Tuesday, January 21, 2014

California Top Two: Shutouts Could Happen

Now that we've looked at CA-25 and the Secretary of State race as possibilities where Democrats could get shut out of Top Two, the next question is "where else could this happen?" The good news for Republicans and bad for Democrats is that it won't happen for Democrats in Republican or swing districts. There are two reasons for this. First, the June primary leans heavily Republican. For example, AD-40 went 58.2%-41.8% Republican in the primary but was 50.4%-49.6% in the general election. This is good news for Republicans because they can possibly steal an election in the primary, as they did in CA-31 in 2012, but also bad news because it means that winning big in a primary doesn't make a district safe. Second, there are no districts currently where there are two Democrats running and three or more Republicans running. Those districts with three or more Republicans currently have only one or zero Democratic candidates. Obviously, this can change up until the March 7 filing deadline.

I've identified three districts that could result in two Republicans making Top Two and they should all be disturbing for Democrats. The first is AD-40, the San Bernardino county seat open because Republican Mike Morrell is running for the State Senate. There are currently two Republicans and three Democrats running. As I mentioned above, the district went 58.2%-41.8% Republican in the primary. We don't know if we should expect similar results this year. While the November 2014 election will likely be more Republican than November 2012 that may not be the case for the June primaries. At the very least it shouldn't be more Democratic. None of the five candidates holds a major elected office in the district. If it ends up being two Republicans vs. three Democrats, it's likely both Republicans will get at least 25% of the vote. Unless a Democrat catches fire, 25% might be too high a hurdle if Democrats get 41.8% of the vote.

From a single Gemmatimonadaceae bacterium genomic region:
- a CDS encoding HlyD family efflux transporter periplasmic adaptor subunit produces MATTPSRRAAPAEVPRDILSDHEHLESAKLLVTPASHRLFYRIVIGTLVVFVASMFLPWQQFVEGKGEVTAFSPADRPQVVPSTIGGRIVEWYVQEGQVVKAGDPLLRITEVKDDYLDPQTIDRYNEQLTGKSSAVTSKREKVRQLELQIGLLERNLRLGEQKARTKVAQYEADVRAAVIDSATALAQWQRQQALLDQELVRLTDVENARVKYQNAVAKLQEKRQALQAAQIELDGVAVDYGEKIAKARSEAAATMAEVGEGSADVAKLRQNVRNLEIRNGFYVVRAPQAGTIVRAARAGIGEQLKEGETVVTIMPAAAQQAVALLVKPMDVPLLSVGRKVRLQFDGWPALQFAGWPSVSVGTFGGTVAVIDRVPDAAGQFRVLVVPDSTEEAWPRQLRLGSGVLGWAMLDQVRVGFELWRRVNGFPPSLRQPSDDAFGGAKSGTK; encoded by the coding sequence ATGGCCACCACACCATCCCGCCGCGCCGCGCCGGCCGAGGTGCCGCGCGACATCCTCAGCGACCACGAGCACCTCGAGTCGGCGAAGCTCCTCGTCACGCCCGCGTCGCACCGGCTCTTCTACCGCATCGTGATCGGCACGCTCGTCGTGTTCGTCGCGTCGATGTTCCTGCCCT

The Ventura County based AD-44 is very similar to AD-40. President Barack Obama won AD-40 with 54.3% of the vote and AD-44 with 53.5%. Barbara Boxer got 47.0% and 47.1%. Like AD-40, AD-44 is open because Assemblyman Jeff Gorell is running for higher office. The June 2012 primary results were almost the same as AD-40, 58.1%-41.9%. This district currently has three Democrats and three Republicans. The Democrats are a Port Commissioner, councilmember, and community college trustee. There might not be a lot distinguishing them. None of the Republicans are high profile, however. This 'll likely mean that no Republican will run away with the Republican vote and all three could split the vote. With three Republicans splitting their vote and three Democrats splitting theirs a two Republican Top Two is less likely than AD-40.

The last district that could result in two Republicans in Top Two is a real surprise. It's the Gateway Cities based SD-32. This State Senate district wasn't up for election in 2012, but SD-17, which pulled in similar Obama-Romney numbers, was. SD-17 went 59.4%-40.6% Democratic in the June primary. That would normally mean it wouldn't be a candidate for two Republicans to finish Top Two, but there are a whopping seven Democrats running here. That includes two former State Assembly members, a Councilman, and several school board officials. I don't know how they'll divide up the roughly 60% of the Democratic vote, but it's not hard to see no candidate exceed 15-17%. If the Republicans divide up the remaining 40% fairly equally, they could finish first and second. While the other two districts are toss-ups, this is a solidly Democratic district that the Democrats could lose.

It's still early enough that more candidates could file in these districts or several could drop out. We don't know if a candidate could separate him/herself from the pack and take enough to finish Top Two.

No comments:

Post a Comment